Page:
Lonzo Ball’s knee pain remains a mystery. “Even the doctors are a little surprised,” the Chicago Bulls point guard said. – Denver Post

As Lonzo Ball undergoes his second surgery on Wednesday to treat a lingering meniscus injury, the source of the pain sidelining the Chicago Bulls point guard remains a mystery.

Nearly nine months after Ball first injured his meniscus in a Jan. 14 game against the Golden State Warriors, Bulls medical specialists still don’t know why Ball’s knee isn’t responding to the surgery and rehabilitation. Ball hasn’t been able to run or play basketball since, remaining on the sidelines as the team opened training camp on Tuesday in preparation for the 2022-23 season.

Knee pain weighs on Ball’s life, the twinge every time he tries to climb the stairs at home.

“It’s something I’ve never dealt with,” Ball said. “Even the doctors are a little surprised. We are all working together to figure this thing out.

Wednesday’s debridement procedure is another attempt to identify the source of the pain. Ball said the problem wasn’t clear in MRI scans, so the surgery will allow doctors to scan the area around his meniscus while removing debris such as cartilage and tissue.

The main concern is a limited range of mobility created by the pain. Ball said his knee loses strength every time it bends between 30 and 60 degrees, inhibiting its ability to spring into motion or explode in a new direction.

He spent every day of the offseason with a specialist: coaches, Bulls medical staff, rehabilitation specialists in Los Angeles and Chicago. Although Ball noticed small improvements over the summer, his mobility and power never improved enough to return to the court.

“There was a time when we were warming up and stuff and I was going through certain days and it would be fine,” Ball said. “But then whenever I was doing real basketball activities, I just couldn’t do it.”

At the onset of the injury, Ball was confident he would return by the playoffs.

Recovering from a knee injury is familiar territory for Ball, who previously injured his meniscus while playing for the Los Angeles Lakers in 2018. The solution was simpler – removing part of his meniscus, followed by a standard rehabilitation period – and Ball made a quick and full recovery.

But this process was completely different. The Bulls approached his recovery with urgency to attempt a playoff comeback, but Ball couldn’t pass the hurdle of the run painlessly.

Nearly nine months later, he said the lack of information about his injury added to his frustration.

“I’m not going to say we (rushed the recovery) because I already tore my meniscus and came back and everything was fine,” Ball said. “I thought I was definitely going to be back for the playoffs. I think we all thought that would be the case.

“But something weird obviously happened. I’ve never felt pain like this, so it’s definitely a unique situation.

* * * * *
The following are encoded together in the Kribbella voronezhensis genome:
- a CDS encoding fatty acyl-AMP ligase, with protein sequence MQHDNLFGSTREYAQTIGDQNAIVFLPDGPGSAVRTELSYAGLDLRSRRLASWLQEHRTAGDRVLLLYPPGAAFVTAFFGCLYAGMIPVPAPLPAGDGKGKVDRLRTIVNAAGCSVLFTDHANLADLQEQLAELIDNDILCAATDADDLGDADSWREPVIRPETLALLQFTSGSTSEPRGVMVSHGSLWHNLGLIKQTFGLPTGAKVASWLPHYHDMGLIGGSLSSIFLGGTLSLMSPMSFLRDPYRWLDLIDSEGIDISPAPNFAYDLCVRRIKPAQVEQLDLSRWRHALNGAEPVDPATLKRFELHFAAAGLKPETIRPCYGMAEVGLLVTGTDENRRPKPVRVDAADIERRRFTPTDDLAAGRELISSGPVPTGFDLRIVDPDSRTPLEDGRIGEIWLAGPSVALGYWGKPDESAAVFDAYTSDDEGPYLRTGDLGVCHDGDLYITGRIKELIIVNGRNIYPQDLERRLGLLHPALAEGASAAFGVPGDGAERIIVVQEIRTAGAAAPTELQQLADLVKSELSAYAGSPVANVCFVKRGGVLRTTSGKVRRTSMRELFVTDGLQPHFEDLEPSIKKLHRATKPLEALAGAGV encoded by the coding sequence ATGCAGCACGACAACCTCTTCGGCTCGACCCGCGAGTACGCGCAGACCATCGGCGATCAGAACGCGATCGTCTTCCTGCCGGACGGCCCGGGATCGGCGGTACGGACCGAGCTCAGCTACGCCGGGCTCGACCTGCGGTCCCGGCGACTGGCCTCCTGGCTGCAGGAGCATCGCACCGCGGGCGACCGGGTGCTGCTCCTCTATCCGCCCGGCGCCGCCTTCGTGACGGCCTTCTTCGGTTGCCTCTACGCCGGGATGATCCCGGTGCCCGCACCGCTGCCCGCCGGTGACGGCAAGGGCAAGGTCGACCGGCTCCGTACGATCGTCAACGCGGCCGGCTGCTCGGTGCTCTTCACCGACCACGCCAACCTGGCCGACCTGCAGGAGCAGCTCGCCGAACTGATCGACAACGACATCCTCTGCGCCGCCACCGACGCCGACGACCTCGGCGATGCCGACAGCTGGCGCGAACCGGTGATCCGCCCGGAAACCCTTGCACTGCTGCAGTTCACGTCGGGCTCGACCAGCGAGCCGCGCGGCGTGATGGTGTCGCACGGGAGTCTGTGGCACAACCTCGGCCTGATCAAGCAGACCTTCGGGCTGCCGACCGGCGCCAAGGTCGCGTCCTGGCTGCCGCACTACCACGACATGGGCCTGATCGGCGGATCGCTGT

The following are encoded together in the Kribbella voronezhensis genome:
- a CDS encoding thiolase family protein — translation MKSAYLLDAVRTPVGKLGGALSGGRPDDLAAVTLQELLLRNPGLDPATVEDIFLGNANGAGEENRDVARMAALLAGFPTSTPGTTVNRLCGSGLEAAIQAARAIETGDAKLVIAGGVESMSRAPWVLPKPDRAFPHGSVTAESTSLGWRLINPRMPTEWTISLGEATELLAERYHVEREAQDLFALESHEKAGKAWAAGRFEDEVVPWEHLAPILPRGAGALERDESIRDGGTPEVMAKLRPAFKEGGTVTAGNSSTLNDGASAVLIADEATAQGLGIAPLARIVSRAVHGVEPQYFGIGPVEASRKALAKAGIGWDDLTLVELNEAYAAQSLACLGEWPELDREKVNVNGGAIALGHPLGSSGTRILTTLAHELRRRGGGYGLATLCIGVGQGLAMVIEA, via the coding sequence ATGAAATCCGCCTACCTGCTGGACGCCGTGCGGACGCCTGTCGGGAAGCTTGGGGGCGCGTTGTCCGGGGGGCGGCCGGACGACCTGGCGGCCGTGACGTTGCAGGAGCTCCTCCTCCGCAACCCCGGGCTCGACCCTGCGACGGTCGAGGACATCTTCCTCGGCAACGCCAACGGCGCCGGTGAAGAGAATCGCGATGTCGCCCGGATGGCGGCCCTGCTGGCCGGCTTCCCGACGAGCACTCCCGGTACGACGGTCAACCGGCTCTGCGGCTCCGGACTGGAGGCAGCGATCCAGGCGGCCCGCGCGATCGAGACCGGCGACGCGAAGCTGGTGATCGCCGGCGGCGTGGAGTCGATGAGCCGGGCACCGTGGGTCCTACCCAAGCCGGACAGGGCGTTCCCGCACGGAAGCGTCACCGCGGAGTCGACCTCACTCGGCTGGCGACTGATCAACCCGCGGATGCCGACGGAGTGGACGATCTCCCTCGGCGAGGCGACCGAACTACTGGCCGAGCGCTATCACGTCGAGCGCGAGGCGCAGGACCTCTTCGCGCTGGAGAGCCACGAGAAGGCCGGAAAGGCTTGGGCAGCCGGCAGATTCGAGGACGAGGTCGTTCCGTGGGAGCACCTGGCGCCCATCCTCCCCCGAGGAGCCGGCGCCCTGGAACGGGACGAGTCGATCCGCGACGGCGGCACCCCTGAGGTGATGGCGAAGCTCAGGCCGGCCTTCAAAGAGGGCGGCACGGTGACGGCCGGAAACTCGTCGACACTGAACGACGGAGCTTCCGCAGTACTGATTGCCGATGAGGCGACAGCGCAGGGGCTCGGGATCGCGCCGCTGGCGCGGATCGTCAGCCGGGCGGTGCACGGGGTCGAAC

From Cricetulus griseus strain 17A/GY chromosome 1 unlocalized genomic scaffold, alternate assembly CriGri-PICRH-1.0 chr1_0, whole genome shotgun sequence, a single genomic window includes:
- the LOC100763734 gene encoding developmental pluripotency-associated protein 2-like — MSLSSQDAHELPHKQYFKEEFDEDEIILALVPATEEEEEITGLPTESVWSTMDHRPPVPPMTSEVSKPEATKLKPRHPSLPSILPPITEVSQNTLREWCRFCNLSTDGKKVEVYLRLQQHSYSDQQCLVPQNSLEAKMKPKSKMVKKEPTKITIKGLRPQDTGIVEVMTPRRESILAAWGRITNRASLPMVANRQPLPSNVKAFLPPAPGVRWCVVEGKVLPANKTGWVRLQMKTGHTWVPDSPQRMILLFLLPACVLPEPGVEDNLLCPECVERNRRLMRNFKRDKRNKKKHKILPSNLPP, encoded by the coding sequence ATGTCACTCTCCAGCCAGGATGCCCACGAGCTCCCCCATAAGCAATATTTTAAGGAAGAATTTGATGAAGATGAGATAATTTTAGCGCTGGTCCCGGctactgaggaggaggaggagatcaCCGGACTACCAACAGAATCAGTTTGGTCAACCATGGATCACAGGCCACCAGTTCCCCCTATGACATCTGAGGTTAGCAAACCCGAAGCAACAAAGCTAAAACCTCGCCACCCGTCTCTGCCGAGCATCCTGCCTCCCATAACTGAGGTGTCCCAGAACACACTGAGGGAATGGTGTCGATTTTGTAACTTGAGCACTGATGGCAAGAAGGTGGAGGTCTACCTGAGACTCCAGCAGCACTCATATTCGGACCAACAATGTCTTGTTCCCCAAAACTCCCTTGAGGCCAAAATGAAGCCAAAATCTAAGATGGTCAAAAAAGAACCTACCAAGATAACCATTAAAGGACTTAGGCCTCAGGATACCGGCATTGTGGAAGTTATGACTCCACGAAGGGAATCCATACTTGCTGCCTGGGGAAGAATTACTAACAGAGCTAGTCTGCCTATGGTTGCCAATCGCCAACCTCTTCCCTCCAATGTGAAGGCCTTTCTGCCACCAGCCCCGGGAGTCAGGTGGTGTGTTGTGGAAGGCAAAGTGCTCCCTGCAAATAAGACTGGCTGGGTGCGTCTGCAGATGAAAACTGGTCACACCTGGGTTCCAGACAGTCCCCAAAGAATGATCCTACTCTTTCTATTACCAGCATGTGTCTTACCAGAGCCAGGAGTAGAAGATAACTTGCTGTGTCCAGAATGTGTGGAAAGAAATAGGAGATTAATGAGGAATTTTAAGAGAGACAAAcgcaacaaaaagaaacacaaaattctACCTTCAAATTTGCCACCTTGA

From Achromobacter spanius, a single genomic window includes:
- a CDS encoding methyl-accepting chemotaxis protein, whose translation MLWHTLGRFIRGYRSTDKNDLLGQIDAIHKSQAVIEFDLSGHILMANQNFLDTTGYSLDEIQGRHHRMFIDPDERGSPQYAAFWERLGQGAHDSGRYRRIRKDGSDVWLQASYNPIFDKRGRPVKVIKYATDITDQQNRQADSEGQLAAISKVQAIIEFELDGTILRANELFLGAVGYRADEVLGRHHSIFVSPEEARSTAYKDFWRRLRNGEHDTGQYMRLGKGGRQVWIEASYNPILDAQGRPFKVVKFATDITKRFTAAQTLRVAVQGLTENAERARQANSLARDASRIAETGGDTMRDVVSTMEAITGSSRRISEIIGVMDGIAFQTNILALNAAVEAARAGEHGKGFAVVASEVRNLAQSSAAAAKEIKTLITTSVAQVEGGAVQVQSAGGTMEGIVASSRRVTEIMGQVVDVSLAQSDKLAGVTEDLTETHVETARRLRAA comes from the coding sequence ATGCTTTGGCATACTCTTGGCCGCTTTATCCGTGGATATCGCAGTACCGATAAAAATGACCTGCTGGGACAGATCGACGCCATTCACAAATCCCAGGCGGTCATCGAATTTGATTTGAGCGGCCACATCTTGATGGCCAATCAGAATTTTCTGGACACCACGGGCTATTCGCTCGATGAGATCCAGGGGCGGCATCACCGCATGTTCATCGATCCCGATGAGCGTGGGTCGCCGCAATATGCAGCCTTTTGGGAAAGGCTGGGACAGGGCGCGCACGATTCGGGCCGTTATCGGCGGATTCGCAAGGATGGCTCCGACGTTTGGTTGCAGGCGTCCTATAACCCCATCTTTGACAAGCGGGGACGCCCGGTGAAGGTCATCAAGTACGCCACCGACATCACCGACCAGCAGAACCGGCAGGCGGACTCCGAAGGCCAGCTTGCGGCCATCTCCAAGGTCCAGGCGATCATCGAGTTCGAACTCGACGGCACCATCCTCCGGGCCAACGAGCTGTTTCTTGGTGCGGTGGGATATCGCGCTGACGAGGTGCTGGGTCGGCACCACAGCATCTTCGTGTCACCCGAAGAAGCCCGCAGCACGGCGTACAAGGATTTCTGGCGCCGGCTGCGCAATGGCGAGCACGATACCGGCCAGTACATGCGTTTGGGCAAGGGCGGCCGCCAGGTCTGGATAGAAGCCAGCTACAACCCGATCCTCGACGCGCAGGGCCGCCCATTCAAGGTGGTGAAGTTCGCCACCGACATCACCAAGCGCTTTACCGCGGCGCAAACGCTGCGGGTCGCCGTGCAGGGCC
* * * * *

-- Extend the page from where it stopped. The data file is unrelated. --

At 24, Ball is already facing questions about the longevity of his career, which has been defined by injuries: a sprained MCL, a torn ankle ligament and injuries to his adductor, knee, flexor. hip, shoulder and thumb in four seasons with the New Orleans Lakers and Pelicans.

Ball hasn’t played more than 65% of a season yet, and that limited playing time dulls the shine of his precise transition passing and tenacious defense.

“I’m not going to say I’m worried about it, but obviously I wish I didn’t have to have surgery,” Ball said. “The plan this whole summer was to stay out of surgery, but at this point that’s all that’s left. So that’s something that needs to be done.”

For the Bulls, the more pressing question is when – and if — Ball will be ready to play this season.

He will return to Chicago after Wednesday’s proceedings in Los Angeles to begin another rehabilitation attempt. The Bulls have announced a recovery schedule of four to six weeks, but their predictions are not yet accurate.

Executive Vice President of Basketball Operations Artūras Karnišovas did not comment further on the Bulls’ hopes for Ball’s return during Monday’s media day, saying he did not know how many. long it would take Ball to pick up speed each time the pain subsided.

As Ball’s doctors continue to search for the cause of the pain, the Bulls face a growing possibility of playing a full season without their starting point guard. But Ball said he couldn’t consider the possibility as he was facing another operation.

“It’s not on my mind at the moment, but it would be the worst case scenario,” he said. “I know I can’t get back on the court until I’m comfortable playing and can’t really play. Whenever that day comes, that’s when I’ll put the jersey back on.


denverpost sports

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